TW: How many AFF books/products have you released so far? 

FH: We've released 3 sourcebooks, some colour maps and some accessories: the Rulebook, including a 97-page campaign, Le Tambour de Gondrim, taking place in Old Allansia; the Titan sourcebook, including 25 pages of additional rules linked with Marc Gascoigne's text, a 130-page campaign with pre-generated characters and some exclusive Steve Luxton maps, A la recherche de la Jeunesse perdue, taking place in Lendleland and Analand, and a folder of 5 colour maps, including a location map of all the FF books; the map of Allansia by Jidus (including some exclusive Steve Jackson, Ian Livingstone and Jon Green geographical features), first issued as a high quality vinyl poster, sold separately (and now out of print); the Créatures de Titan sourcebook, a translation of Out of the Pit, including 60 pages of additional rules, and 80 pages of play, with a 2-player adventure by Gwalchmei, in which you play an adventurer and a Marsh Hopper on Fire Island (La Huitième Plaie) and a solo adventure by tholdur where you play a Jib-Jib chaser (Odyssée pour un Jib-Jib); L'Ecran du Meneur de Jeu, a cardboard game-screen illustrated by Jidus - 2 editions with a different illustration, and the second one has coloured tables (the first edition included the 90-page adventure Pirates à la dérive by Paragraphe 14, taking place in the Ocean of Serpents and the Black Ocean, the second edition having the 104-page adventure La Quête des Oiseaux de Sagesse by Sébastien Urbanek, taking place in Gallantaria and the Cragrock Peaks; The Nécessaire de Magie, a card set with all the basic spells of the Rulebook and 5 new spells; the miniature of Yaztromo (and Vermithrax) by David Ayral, our most limited item (200 copies only) that will never be re-issued; Les Accessoires du Meneur de Jeu is the main out of print item: a set of tiles, furniture and figurines drawn by Eric Chaussin, to cut-out, intended to play the Rulebook beginner adventures or any other dungeon/tunnel adventure. We also released some free PDF-only adventures, available on our website.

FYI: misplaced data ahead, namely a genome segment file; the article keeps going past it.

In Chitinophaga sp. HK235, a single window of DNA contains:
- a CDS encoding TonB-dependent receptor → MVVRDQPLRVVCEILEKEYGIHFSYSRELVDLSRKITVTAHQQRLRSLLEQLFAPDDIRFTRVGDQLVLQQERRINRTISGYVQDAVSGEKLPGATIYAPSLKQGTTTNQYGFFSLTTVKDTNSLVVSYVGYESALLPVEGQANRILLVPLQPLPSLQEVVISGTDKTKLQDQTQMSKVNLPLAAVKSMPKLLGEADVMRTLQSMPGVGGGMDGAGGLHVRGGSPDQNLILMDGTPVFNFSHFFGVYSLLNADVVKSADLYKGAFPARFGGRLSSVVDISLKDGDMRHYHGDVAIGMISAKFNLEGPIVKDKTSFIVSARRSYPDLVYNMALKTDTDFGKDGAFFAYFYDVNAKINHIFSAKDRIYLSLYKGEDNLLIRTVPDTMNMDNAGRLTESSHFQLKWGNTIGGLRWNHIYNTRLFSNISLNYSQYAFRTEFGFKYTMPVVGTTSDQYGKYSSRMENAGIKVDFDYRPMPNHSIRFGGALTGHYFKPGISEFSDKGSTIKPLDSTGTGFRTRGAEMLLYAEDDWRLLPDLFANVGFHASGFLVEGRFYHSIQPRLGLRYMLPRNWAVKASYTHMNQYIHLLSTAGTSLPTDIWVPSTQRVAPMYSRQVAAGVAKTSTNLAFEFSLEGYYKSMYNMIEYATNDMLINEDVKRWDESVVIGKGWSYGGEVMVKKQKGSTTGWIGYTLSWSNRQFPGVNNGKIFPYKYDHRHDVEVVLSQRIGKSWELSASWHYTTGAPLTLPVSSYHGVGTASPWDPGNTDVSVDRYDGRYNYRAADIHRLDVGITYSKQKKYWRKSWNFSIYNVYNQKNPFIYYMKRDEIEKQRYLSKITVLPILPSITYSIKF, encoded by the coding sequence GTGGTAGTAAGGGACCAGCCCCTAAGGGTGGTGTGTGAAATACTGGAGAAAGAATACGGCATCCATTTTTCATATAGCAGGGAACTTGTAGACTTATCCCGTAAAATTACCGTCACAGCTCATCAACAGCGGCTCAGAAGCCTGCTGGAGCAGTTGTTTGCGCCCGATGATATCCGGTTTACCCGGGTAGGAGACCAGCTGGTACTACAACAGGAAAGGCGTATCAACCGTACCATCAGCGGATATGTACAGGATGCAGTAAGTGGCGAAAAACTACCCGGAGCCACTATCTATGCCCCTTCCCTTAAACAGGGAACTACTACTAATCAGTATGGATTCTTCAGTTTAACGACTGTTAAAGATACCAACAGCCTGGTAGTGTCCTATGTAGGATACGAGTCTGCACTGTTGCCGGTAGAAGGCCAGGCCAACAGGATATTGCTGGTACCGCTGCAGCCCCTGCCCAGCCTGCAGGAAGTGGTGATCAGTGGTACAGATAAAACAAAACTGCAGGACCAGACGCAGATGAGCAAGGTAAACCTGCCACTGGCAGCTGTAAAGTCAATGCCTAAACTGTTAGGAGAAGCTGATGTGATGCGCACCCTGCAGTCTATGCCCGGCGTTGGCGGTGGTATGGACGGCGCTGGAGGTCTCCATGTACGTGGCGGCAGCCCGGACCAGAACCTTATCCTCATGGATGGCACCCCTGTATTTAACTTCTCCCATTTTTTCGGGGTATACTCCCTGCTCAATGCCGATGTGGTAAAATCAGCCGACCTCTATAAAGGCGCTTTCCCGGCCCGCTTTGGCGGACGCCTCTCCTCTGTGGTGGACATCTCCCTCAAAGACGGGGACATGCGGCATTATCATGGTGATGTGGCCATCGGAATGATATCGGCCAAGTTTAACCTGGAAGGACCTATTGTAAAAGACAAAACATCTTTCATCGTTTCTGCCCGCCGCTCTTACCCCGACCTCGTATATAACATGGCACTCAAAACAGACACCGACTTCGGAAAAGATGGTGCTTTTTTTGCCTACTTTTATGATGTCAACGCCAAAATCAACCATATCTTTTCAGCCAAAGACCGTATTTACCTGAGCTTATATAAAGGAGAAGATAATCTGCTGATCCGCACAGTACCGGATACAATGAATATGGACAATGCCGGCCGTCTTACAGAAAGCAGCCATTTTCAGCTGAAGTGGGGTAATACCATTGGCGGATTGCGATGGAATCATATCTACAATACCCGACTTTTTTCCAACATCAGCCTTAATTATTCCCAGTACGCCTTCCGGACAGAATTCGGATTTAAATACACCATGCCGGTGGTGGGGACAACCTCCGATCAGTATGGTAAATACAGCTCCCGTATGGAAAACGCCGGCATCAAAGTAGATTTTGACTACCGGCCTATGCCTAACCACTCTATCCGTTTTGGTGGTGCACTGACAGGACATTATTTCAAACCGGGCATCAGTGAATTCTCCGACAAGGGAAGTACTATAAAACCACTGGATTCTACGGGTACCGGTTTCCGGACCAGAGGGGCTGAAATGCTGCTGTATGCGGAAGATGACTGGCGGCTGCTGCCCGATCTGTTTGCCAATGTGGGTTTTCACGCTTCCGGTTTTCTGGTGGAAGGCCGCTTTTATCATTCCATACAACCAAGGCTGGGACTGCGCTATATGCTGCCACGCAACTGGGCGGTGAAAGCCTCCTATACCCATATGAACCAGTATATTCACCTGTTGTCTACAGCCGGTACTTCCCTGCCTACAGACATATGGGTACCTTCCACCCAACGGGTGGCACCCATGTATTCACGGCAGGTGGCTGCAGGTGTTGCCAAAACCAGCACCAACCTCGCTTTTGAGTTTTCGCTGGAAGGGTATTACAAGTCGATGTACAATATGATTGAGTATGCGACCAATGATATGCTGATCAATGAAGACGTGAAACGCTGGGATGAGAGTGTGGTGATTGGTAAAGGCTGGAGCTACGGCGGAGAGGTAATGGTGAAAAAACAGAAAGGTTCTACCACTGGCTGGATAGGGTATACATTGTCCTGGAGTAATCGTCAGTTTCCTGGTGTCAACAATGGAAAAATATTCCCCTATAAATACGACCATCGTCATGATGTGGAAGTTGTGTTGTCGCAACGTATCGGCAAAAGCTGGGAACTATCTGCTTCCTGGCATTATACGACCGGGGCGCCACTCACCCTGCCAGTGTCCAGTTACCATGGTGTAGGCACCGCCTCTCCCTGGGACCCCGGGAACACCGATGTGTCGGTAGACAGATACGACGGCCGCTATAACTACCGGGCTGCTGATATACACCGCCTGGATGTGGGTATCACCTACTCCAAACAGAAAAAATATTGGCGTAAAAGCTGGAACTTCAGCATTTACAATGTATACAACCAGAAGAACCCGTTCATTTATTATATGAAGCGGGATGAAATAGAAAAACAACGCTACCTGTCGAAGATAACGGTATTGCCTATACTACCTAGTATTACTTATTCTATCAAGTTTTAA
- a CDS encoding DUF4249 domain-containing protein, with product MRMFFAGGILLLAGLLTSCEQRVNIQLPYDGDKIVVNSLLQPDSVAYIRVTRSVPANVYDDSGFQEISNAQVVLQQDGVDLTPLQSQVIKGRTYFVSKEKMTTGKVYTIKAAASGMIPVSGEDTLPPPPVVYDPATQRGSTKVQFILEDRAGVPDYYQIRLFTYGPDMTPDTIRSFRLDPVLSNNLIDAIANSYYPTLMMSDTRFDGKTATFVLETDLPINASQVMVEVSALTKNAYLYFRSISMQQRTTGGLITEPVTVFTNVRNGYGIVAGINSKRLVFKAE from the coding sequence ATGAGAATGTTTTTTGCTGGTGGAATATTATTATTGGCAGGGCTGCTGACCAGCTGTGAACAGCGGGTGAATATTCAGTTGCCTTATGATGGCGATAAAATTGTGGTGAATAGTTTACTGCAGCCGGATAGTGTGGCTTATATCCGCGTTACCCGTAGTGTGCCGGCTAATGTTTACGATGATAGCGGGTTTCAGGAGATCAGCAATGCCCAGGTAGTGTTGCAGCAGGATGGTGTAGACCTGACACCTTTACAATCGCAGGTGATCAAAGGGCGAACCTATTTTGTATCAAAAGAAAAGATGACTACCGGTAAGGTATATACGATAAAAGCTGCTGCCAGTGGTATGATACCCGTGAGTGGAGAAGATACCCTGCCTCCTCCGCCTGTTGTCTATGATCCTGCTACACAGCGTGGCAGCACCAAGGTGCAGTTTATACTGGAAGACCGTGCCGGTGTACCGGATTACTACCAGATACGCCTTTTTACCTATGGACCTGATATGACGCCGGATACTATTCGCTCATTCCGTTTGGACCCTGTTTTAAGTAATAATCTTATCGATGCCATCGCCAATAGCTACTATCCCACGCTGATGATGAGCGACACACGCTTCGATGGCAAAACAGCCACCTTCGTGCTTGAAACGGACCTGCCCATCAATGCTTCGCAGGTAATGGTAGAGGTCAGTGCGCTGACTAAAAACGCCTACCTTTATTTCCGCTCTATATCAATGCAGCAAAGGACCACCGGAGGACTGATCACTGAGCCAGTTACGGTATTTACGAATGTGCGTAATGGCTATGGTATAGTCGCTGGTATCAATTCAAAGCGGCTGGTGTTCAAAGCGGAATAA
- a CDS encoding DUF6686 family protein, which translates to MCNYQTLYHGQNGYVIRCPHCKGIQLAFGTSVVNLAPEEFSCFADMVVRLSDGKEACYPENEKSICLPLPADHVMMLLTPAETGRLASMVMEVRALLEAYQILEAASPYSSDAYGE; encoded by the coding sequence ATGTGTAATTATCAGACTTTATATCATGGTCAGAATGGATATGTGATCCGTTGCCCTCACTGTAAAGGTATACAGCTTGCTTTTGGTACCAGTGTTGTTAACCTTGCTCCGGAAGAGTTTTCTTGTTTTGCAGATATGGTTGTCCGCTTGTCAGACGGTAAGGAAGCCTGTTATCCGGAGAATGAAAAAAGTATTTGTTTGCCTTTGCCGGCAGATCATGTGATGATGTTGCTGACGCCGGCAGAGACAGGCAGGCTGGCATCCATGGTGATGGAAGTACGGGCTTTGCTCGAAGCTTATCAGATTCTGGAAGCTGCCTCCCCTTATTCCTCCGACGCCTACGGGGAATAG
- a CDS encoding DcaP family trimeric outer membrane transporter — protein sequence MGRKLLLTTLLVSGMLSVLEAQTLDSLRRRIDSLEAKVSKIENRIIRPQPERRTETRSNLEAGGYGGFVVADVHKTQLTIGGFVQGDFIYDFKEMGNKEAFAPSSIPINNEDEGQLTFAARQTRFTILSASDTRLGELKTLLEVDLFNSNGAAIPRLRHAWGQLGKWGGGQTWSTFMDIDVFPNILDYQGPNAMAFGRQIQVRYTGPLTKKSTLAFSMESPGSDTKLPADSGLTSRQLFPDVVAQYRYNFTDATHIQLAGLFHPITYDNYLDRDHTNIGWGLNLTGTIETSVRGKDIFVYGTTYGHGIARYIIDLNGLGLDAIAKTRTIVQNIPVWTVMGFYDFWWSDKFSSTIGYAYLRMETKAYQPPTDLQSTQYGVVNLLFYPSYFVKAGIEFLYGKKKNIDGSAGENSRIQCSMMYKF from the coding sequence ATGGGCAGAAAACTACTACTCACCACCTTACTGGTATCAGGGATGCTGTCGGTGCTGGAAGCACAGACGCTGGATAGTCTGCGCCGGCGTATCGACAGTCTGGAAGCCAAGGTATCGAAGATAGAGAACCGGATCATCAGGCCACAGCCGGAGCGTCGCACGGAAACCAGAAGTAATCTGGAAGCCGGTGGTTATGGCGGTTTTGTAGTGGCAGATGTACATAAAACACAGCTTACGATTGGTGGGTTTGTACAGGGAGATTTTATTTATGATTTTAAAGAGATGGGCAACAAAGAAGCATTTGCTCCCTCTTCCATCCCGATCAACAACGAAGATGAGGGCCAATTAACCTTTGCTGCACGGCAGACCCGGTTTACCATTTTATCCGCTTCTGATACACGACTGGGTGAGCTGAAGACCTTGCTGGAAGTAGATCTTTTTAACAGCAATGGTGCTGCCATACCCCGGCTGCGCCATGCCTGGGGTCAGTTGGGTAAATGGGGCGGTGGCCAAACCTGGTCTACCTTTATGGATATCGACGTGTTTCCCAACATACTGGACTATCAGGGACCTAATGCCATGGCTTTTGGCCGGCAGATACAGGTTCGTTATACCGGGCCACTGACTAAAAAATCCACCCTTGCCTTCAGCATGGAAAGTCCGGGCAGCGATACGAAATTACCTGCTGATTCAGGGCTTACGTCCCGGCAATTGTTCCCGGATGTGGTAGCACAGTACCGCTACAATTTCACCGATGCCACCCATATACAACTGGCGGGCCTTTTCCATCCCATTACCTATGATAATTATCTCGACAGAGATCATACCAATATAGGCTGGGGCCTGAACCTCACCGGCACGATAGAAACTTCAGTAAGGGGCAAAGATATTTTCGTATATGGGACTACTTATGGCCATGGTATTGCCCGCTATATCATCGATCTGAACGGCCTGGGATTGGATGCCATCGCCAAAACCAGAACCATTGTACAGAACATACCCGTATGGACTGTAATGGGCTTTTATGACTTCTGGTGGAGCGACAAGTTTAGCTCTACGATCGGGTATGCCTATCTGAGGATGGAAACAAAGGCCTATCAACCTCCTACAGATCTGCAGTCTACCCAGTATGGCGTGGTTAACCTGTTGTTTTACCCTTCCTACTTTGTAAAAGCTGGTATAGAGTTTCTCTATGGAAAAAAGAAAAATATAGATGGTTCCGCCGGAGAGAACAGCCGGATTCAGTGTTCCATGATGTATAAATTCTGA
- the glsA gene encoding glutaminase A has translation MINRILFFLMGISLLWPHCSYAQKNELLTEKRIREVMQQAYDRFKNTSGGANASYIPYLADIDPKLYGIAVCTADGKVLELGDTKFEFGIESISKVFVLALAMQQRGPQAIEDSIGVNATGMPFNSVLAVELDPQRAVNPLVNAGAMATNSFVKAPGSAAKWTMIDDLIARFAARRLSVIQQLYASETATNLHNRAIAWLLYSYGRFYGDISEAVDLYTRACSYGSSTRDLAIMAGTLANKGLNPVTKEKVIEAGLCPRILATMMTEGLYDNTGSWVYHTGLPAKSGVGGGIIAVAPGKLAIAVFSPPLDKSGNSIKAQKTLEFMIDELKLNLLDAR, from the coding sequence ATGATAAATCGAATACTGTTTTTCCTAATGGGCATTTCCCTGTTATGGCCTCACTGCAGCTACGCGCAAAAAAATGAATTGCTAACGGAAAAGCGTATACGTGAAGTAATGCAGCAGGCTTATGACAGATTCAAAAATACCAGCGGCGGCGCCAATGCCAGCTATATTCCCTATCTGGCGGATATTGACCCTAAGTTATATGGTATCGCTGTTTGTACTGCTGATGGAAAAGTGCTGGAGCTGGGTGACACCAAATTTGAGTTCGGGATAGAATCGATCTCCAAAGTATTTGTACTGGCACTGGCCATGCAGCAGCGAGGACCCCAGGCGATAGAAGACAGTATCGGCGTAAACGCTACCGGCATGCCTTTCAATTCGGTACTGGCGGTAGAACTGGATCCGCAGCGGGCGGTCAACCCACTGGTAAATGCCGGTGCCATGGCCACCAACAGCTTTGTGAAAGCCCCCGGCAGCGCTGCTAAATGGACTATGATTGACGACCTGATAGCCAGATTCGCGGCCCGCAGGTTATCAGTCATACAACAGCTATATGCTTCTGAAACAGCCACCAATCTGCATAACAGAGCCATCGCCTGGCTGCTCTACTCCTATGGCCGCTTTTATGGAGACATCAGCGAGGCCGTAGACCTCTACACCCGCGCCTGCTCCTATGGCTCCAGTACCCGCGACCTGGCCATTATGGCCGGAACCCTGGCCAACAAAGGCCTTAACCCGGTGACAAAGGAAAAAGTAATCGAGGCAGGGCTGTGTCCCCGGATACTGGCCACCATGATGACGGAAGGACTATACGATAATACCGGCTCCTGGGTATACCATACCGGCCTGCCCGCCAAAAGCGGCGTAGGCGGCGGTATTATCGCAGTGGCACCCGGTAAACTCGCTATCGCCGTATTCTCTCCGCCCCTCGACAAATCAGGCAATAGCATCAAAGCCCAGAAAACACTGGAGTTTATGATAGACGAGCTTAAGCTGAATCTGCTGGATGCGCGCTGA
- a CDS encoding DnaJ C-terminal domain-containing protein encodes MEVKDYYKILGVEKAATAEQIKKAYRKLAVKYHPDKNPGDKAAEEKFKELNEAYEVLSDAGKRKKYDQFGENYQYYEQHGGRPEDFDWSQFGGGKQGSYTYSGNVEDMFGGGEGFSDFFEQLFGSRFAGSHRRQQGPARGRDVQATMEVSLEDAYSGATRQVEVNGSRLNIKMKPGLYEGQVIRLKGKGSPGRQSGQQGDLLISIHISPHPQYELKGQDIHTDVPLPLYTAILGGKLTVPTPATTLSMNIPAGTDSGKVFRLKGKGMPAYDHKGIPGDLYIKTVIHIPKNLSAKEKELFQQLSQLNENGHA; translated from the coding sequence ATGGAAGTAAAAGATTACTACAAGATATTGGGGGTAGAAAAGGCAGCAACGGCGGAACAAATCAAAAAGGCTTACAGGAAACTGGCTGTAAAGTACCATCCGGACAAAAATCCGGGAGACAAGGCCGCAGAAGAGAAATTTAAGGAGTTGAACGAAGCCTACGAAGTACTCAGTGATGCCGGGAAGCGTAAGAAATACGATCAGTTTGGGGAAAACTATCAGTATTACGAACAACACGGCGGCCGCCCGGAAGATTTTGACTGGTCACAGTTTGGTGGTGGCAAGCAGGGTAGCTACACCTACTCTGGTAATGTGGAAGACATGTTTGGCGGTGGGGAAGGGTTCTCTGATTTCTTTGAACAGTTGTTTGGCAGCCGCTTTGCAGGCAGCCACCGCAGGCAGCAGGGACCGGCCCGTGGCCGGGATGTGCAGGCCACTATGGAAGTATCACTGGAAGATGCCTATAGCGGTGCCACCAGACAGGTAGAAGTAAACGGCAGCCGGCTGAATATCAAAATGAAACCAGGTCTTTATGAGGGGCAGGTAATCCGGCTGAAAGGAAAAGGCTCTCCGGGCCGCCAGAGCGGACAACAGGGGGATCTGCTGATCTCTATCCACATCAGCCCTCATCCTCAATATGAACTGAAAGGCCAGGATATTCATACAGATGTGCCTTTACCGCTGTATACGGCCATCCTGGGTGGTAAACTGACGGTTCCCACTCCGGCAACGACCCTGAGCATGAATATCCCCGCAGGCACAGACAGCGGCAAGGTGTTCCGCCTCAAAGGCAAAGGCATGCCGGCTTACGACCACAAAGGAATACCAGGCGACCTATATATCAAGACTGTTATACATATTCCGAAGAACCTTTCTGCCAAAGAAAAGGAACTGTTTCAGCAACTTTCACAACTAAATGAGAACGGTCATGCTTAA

TW: Is there one particular product of which you are most proud?